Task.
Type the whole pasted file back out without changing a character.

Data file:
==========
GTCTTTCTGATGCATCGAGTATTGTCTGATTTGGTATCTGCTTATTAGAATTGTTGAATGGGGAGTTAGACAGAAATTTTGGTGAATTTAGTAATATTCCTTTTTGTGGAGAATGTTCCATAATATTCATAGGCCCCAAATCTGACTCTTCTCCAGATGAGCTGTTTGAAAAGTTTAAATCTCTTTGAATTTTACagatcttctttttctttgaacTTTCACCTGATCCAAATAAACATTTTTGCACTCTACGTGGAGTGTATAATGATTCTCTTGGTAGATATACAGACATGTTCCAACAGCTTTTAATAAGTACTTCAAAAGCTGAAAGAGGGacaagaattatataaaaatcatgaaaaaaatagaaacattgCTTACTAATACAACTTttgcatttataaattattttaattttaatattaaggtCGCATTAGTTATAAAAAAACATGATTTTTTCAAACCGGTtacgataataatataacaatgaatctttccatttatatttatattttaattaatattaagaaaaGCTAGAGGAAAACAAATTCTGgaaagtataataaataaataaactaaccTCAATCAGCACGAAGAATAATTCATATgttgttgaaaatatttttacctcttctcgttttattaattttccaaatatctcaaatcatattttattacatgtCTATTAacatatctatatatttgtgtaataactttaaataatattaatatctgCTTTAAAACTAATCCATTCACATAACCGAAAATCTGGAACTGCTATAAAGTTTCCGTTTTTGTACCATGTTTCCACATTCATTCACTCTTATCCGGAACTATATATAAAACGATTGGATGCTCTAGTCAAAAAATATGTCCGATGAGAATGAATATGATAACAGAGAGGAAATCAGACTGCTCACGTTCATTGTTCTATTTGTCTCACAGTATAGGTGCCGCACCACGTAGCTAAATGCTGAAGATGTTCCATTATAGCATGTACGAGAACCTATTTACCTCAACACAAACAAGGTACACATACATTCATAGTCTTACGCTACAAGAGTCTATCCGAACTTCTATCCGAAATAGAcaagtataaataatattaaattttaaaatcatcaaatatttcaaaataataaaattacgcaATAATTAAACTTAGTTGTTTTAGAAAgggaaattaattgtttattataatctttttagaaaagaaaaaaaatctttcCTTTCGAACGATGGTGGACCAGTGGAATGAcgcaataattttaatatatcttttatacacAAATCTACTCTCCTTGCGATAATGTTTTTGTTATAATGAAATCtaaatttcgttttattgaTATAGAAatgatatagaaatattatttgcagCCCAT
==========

GTCTTTCTGATGCATCGAGTATTGTCTGATTTGGTATCTGCTTATTAGAATTGTTGAATGGGGAGTTAGACAGAAATTTTGGTGAATTTAGTAATATTCCTTTTTGTGGAGAATGTTCCATAATATTCATAGGCCCCAAATCTGACTCTTCTCCAGATGAGCTGTTTGAAAAGTTTAAATCTCTTTGAATTTTACagatcttctttttctttgaacTTTCACCTGATCCAAATAAACATTTTTGCACTCTACGTGGAGTGTATAATGATTCTCTTGGTAGATATACAGACATGTTCCAACAGCTTTTAATAAGTACTTCAAAAGCTGAAAGAGGGacaagaattatataaaaatcatgaaaaaaatagaaacattgCTTACTAATACAACTTttgcatttataaattattttaattttaatattaaggtCGCATTAGTTATAAAAAAACATGATTTTTTCAAACCGGTtacgataataatataacaatgaatctttccatttatatttatattttaattaatattaagaaaaGCTAGAGGAAAACAAATTCTGgaaagtataataaataaataaactaaccTCAATCAGCACGAAGAATAATTCATATgttgttgaaaatatttttacctcttctcgttttattaattttccaaatatctcaaatcatattttattacatgtCTATTAacatatctatatatttgtgtaataactttaaataatattaatatctgCTTTAAAACTAATCCATTCACATAACCGAAAATCTGGAACTGCTATAAAGTTTCCGTTTTTGTACCATGTTTCCACATTCATTCACTCTTATCCGGAACTATATATAAAACGATTGGATGCTCTAGTCAAAAAATATGTCCGATGAGAATGAATATGATAACAGAGAGGAAATCAGACTGCTCACGTTCATTGTTCTATTTGTCTCACAGTATAGGTGCCGCACCACGTAGCTAAATGCTGAAGATGTTCCATTATAGCATGTACGAGAACCTATTTACCTCAACACAAACAAGGTACACATACATTCATAGTCTTACGCTACAAGAGTCTATCCGAACTTCTATCCGAAATAGAcaagtataaataatattaaattttaaaatcatcaaatatttcaaaataataaaattacgcaATAATTAAACTTAGTTGTTTTAGAAAgggaaattaattgtttattataatctttttagaaaagaaaaaaaatctttcCTTTCGAACGATGGTGGACCAGTGGAATGAcgcaataattttaatatatcttttatacacAAATCTACTCTCCTTGCGATAATGTTTTTGTTATAATGAAATCtaaatttcgttttattgaTATAGAAatgatatagaaatattatttgcagCCCAT